Much has been said about people who write with their left hand, and although they used to look bad, more and more is known about how their brains work.
Much has been said about left-handed people, since those times when it was considered that using the left hand was related to the devil himself and should be eradicated. It has been said that many fundamental historical figures in history, such as Picasso or Leonardo da Vinci, were left-handed. And what do these two characters also have in common? Creativity, without a doubt.
In principle, the hand with which we write or touch our nose shouldn't say much about our dexterity, but it does. As ‘Science Alert' reports, scientists have been studying human dexterity for more than a century and discovered that it can show a lot about how human brains may function differently.
The left side is generally associated with speech, writing, arithmetic, language, and comprehension.
And since creativity is a measure of how we think, and therefore lives in our brains, any evidence that left-handed people are more creative should be lurking somewhere in our neurocircuitry. Is it a coincidence that some of the most famous artists in history have been left-handed? Now we'll find out.
Maybe you knew it before, but just in case: the brains of left-handed people differ from those of right-handed people. Apparently, they show less brain lateralization than right-handers. Such lateralization is the idea that the human brain is divided into two halves and each half is responsible for its own set of functions. The left side is generally associated with speech, writing, arithmetic, language and comprehension, while the right side controls creativity, musical abilities and artistic expression, to name just a few functions among many.
The right side controls creativity, musical skills and artistic expression, to name just a few functions among many.
If someone were to start a conversation with you and scan your brain with a functional MRI, the left hemisphere (linked to language) should light up more than the right half. What has been discovered (for most right-handers) is that for language-related tasks, the left side of the brain is more active than the right half. But scientists have discovered that this is not the case for most left-handers.
Most left-handed people actually exhibit more activity in their right hemisphere for language tasks. Because left-handers rely less on the left hemisphere, the researchers describe this as less lateralization of the brain. And it's not just there that they diverge. A 2010 study of hand and face perception found that left-handers used both left and right brain regions when looking at faces. But for the right-handers in the study, face recognition was largely localized to the right side of the brain.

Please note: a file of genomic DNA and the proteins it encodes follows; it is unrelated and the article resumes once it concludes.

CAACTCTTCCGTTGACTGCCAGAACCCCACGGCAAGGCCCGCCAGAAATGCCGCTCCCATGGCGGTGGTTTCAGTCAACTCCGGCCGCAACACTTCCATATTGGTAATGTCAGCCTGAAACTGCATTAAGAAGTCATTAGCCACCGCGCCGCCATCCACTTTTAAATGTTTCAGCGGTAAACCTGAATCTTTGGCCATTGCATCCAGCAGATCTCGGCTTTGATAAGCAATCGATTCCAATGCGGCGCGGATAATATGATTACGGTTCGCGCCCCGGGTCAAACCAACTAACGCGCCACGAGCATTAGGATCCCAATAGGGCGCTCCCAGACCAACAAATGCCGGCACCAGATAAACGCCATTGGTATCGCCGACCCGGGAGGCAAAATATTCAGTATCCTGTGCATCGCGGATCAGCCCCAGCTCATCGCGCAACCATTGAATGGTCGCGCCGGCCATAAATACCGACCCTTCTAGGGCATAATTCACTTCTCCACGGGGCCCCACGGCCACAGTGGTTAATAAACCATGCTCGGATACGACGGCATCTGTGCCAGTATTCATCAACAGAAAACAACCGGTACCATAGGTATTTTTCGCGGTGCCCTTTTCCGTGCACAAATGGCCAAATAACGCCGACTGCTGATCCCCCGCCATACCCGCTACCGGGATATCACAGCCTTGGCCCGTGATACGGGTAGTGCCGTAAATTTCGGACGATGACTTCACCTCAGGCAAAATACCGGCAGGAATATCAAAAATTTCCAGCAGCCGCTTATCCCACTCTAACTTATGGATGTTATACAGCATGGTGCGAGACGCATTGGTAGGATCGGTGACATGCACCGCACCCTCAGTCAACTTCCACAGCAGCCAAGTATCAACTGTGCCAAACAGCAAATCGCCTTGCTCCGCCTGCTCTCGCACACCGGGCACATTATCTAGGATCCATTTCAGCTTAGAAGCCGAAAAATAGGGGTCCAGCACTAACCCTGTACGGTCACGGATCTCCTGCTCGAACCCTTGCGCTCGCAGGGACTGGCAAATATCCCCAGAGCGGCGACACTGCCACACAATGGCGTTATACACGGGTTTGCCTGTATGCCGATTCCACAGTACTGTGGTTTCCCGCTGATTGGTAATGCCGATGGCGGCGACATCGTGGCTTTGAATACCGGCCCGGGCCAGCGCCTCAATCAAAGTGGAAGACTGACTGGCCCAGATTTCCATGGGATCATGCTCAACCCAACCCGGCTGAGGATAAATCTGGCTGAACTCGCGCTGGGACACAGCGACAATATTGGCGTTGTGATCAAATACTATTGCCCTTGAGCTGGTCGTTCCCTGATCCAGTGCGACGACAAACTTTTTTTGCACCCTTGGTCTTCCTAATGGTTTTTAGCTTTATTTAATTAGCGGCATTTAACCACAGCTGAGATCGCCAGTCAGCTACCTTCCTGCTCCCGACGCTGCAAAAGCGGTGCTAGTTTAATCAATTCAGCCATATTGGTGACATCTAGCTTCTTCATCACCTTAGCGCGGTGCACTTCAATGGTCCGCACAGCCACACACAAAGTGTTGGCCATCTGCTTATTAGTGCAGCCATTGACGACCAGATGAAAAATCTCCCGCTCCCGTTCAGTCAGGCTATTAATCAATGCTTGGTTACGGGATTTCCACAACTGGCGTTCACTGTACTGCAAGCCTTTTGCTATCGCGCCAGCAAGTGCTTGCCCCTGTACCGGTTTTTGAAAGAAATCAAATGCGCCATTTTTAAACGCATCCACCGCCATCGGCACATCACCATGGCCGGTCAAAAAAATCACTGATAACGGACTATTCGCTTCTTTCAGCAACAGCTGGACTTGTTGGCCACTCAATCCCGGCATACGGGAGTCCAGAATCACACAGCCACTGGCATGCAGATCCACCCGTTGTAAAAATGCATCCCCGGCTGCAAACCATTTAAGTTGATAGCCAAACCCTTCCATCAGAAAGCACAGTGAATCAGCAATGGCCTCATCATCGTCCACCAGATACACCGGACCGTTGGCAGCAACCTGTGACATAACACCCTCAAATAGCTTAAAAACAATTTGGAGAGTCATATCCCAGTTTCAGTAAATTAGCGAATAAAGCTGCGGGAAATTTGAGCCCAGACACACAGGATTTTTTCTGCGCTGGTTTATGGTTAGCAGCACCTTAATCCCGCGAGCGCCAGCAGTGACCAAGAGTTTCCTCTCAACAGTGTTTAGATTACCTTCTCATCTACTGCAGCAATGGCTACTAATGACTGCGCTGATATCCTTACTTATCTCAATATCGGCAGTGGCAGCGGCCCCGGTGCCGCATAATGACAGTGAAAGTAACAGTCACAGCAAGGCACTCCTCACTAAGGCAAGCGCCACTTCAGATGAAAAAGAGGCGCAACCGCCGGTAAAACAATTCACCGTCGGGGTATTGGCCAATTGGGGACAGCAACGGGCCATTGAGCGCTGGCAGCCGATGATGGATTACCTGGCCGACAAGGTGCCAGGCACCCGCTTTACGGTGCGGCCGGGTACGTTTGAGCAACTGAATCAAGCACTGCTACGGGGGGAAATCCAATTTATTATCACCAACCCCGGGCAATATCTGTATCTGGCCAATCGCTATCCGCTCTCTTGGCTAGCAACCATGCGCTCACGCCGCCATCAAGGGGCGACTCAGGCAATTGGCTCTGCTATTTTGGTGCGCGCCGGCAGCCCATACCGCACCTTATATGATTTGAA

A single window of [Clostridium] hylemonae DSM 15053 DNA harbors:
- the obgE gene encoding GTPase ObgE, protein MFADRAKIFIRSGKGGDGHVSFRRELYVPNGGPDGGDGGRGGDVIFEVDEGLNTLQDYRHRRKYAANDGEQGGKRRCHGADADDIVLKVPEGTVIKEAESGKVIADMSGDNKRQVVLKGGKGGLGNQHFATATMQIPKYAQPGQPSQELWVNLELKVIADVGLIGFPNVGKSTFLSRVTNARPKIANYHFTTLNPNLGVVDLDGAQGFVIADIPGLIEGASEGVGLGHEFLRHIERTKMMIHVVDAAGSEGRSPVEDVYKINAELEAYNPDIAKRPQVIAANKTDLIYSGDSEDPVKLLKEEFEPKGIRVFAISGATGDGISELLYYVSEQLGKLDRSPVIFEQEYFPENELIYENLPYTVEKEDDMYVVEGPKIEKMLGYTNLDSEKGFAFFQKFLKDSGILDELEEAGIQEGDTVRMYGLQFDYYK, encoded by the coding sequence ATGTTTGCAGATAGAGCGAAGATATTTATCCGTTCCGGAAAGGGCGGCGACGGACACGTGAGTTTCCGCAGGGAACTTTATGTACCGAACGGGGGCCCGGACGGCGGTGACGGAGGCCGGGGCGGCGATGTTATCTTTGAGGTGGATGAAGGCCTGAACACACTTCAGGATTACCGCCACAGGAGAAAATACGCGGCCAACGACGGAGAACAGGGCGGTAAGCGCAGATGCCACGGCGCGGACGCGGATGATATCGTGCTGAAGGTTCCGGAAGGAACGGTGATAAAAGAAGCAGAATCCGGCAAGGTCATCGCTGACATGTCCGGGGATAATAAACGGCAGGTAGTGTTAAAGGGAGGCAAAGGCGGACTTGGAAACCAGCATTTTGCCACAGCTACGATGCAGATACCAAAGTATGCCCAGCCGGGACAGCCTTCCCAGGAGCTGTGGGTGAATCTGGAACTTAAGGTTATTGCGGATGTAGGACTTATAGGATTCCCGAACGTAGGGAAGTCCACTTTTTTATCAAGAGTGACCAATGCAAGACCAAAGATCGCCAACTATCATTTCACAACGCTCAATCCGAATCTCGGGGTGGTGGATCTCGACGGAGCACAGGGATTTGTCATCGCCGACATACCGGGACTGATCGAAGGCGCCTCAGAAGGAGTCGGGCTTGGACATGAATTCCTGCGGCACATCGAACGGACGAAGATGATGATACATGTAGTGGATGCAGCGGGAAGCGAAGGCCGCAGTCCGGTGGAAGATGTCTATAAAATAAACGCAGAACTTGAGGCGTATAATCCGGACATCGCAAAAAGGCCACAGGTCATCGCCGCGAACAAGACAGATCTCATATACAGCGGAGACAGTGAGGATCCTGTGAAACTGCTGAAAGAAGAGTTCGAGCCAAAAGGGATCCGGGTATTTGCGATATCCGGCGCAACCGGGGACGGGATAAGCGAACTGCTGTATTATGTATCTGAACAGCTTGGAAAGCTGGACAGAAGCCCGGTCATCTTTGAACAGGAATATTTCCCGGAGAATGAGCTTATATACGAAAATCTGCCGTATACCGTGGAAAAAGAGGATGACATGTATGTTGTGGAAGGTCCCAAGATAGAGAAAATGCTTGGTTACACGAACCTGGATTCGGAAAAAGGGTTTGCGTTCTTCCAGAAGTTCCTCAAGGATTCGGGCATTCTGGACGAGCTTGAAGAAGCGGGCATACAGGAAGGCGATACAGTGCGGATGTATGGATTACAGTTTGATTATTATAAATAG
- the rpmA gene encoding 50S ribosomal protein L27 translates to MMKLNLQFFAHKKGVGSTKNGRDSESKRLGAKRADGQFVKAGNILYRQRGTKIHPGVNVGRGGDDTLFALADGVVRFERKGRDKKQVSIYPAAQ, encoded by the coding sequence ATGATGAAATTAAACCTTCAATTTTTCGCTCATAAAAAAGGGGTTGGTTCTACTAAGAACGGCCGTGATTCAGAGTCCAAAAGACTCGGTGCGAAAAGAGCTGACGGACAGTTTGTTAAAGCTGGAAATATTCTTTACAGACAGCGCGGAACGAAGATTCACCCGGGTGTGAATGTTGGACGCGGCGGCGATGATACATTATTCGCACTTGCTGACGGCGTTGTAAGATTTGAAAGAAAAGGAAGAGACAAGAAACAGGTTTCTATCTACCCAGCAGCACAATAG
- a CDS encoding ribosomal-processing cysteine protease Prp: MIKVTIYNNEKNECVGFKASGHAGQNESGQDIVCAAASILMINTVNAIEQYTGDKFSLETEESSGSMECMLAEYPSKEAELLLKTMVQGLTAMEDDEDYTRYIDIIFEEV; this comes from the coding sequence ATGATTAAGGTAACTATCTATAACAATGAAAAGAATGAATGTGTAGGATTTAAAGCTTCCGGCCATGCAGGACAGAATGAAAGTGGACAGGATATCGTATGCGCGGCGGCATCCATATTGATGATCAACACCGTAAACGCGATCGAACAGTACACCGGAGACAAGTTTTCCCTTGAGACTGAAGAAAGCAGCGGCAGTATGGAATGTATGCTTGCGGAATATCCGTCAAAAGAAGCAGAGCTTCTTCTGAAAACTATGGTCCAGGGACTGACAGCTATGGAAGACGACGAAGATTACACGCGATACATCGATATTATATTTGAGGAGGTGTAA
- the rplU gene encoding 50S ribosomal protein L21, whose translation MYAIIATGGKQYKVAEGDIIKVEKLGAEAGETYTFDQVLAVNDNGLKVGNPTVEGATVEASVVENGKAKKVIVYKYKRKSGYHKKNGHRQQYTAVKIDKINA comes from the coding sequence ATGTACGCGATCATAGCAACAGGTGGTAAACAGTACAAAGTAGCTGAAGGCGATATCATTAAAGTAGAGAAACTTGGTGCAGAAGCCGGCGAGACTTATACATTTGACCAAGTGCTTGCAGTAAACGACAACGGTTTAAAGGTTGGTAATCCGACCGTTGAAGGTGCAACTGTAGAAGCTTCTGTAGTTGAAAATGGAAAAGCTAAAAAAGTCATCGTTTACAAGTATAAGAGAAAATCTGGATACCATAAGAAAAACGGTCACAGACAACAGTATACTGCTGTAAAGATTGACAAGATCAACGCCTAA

These differences in brain lateralization may help left-handers think more outside the box and, therefore, have a more creative advantage.
What does all this have to do with creativity? Well, according to experts, these differences in brain lateralization may help left-handers think more outside the box and therefore have a more creative edge. Although surprisingly some of the most compelling research linking handedness and creativity comes from studies of people with high levels of schizotypy, personality traits that resemble schizophrenia but are not as extreme.
In the early 2000s, several research groups found an intriguing link between highly creative people, such as professional musicians and visual artists, and high levels of schizotypy. In addition, those with pronounced schizotypy also exhibited atypical brain lateralization where the right hemisphere was more active for tasks typically dominated by the left hemisphere, similar to what has been found in left-handed and ambidextrous people.
Another issue is that the possibility that left-handers are more creative could also be due to the way they have to adapt to a world designed for right-handedness
So, if unusual brain lateralization is related to greater creativity in people with high levels of schizotypy, then it is plausible to suggest that left-handed people with less brain lateralization may also be more creative. Although, of course, more research is needed to confirm that link more directly.
Another issue is that the possibility that left-handers are more creative could also be due in part to the way they have to constantly adapt to a world designed for right-handers. This provides opportunities for left-handers to use their imagination more often, which can help people foster creativity.
But why are there left-handers?
Researchers don't know exactly why about 10% of the population is left-handed. But some studies offer clues about how and when laterality is determined. In one study, researchers found that they could reasonably predict a child's hand preference by observing which hand they liked to move in utero.
One study found that laterality is inherited, at least in part, and may be determined by genetic factors
And a more recent study in 2020 found that laterality is inherited, at least in part, and may be determined by genetic factors. But environmental factors cannot be ignored either. For example, a child with a left-handed parent may become left-handed by imitation, regardless of which hand he or she preferred in utero. The most likely conclusion is that it is an expression of genes, but due to the plasticity of the brain, it is possible to change the use of the hands apparently with little effect.
And the same goes for creativity, so the final verdict is this: if you want to be more creative, practice. If you want to use your left hand more often, practice. With enough willpower, your brain is yours to mold and manipulate.